Strikeout Rate Risers and Fallers for Week 4: Buy or Sell?

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We’re constantly trying to come up with new features that will help you dominate your fantasy leagues. Last year we built a tool that identifies the biggest trends in a pitcher's strikeout rate over the last thirty days.  The tool is for Premium subscribers only, and can be found here. With our sample size being so small this early in the season though, we will look at the difference between pitchers' final 2016 K-Rate and their current K-Rate through two to three starts.

Missing bats is the #1 way a pitcher can control his own fate. If hitters make contact, the pitcher is largely at the mercy of the atmosphere, the weather, the ball park, the ability/work ethic of his fielders, and sometimes just sheer luck. This is ultimately why strikeouts are so important.  By looking at pitchers with positive trends in their strikeout rate, we can spot improving or declining pitchers. If the K-rate is improving, but the ERA and WHIP are less than ideal, it can present a buying opportunity. On the flip side, you may want to sell a pitcher with a declining K-rate, if he wasn't supposed to be that good to begin with.

This particular article will focus on two strikeout rate risers and two fallers, and make an attempt to determine how you should treat each pitcher.

Editor's note: Get a free one-week MLB Premium Pass including our famous Lineup Optimizer/Generator, Premium Matchup Ratings, DFS Lineups, Cheat Sheets, and 10 other tools. Sign Up Now!

 

K-Rate Risers

Dan Straily, Miami Marlins

2016 K-Rate: 20.5%, 2017 K-Rate: 28.9%

The 2016 season was a huge revival season for Dan Straily. In 2015, he pitched mostly in the minors with the Astros, and knew a change needed to be made. In his first and only season with the Reds he threw 191 1/3 innings over 34 appearances (31 starts), with a 3.92 ERA and 1.06 WHIP. He won 14 games, and notched 20 quality starts which placed him in the top-20 among all starters. He picked up right where he left off this season, with a 3.92 ERA after four starts and a 10.45 K/9 rate. His last start was an impressive seven-inning, 14 strikeout performance.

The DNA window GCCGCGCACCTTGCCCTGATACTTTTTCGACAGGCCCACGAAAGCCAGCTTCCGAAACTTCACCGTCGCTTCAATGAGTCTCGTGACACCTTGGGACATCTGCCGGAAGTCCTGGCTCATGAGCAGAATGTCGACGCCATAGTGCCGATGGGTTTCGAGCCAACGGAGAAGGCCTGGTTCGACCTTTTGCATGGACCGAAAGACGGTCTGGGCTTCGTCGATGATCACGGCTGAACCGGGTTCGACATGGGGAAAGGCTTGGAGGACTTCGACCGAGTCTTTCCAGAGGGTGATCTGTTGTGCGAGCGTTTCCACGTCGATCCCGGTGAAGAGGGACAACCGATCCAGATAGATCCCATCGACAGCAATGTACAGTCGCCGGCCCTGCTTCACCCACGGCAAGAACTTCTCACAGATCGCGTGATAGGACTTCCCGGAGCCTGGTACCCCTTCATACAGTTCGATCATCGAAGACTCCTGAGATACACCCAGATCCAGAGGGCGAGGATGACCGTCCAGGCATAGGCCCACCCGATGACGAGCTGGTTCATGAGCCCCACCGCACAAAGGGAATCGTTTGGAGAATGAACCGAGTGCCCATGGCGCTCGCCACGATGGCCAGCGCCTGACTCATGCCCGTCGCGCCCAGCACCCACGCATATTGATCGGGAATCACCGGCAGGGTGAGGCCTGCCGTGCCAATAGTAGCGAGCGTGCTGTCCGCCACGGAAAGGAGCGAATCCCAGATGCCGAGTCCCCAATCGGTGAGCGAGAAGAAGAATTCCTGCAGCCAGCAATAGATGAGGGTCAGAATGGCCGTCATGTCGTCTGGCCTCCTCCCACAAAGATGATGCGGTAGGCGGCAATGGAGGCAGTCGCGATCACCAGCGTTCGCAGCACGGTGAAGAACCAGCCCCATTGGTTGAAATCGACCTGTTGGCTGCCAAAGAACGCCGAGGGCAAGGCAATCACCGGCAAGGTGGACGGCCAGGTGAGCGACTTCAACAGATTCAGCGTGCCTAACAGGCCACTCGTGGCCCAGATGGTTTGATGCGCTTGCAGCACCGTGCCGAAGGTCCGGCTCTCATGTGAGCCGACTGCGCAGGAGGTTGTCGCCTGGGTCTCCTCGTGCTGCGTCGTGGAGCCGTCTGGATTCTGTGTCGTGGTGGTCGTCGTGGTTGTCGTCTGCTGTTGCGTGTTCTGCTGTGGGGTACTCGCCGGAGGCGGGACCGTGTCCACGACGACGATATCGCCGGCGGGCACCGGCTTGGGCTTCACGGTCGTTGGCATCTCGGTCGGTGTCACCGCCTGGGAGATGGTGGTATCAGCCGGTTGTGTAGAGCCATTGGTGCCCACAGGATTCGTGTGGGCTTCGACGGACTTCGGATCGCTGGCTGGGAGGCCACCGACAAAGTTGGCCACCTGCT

Straily credits his career revival to Driveline Baseball, a data-driven baseball performance startup that has worked with him the past two offseasons. He worked on building up his shoulder strength by using weighted baseballs, which has not only helped his velocity but also has shortened the recovery period in between starts. You may be skeptical, but looking at how Straily has pitched the program seems to be doing wonders for his career. While his .217 BABIP may suggest he has gotten a bit lucky this season, his FIP/xFIP of 3.99/3.74 support his current ERA. His swinging strike rate (SwStr%) is at a career-high 12.2% right now, and his contact rate is at its lowest point since 2014.

His career average for K/9 is 7.68, so while I don’t believe in his big K/9 jump I do believe he will be an effective fantasy pitcher this season. I am not buying his rising strikeout rate, but if you’re looking for a pitcher who can rack up quality starts Straily can be had for cheap and be a solid back-end pitcher.

Verdict: Buy

 

Wade Miley, Baltimore Orioles

2016 K-Rate:19.3%, 2017 K-Rate: 31.4%

Wade Miley has been a workhorse since 2012, averaging 31 starts and 192 innings pitched per season. The innings are great, but the career 4.13 ERA and 1.34 WHIP make fantasy owners want to look in another direction. However, ever since he got to Baltimore he’s been putting up some improved numbers. He made 11 starts with the O’s after being traded from the Mariners, and although he put up a 6.17 ERA his BABIP was at .389 (career .306 BABIP) and his FIP/xFIP were 3.79/3.34 which suggest he got very unlucky.

This season the exact opposite has happened. His FIP/xFIP are in the same range at 3.24/3.36, but his BABIP is down to .189 and his ERA is at 2.08. It is surprising his WHIP is 1.00, considering he is walking 4.85 hitters per nine innings this season. After posting a 9.17 K/9 after the trade last season (career 7.16 K/9), that rate is up to 11.08 this season. He has held hitters to a .138 batting average against, and has increased his soft contact rate to a career-high 20.0%. His contact rates and SwStr% are all in line with his career norms, and his pitch velocities/movements are all similar, so this seems like simply a hot stretch of games for the veteran arm.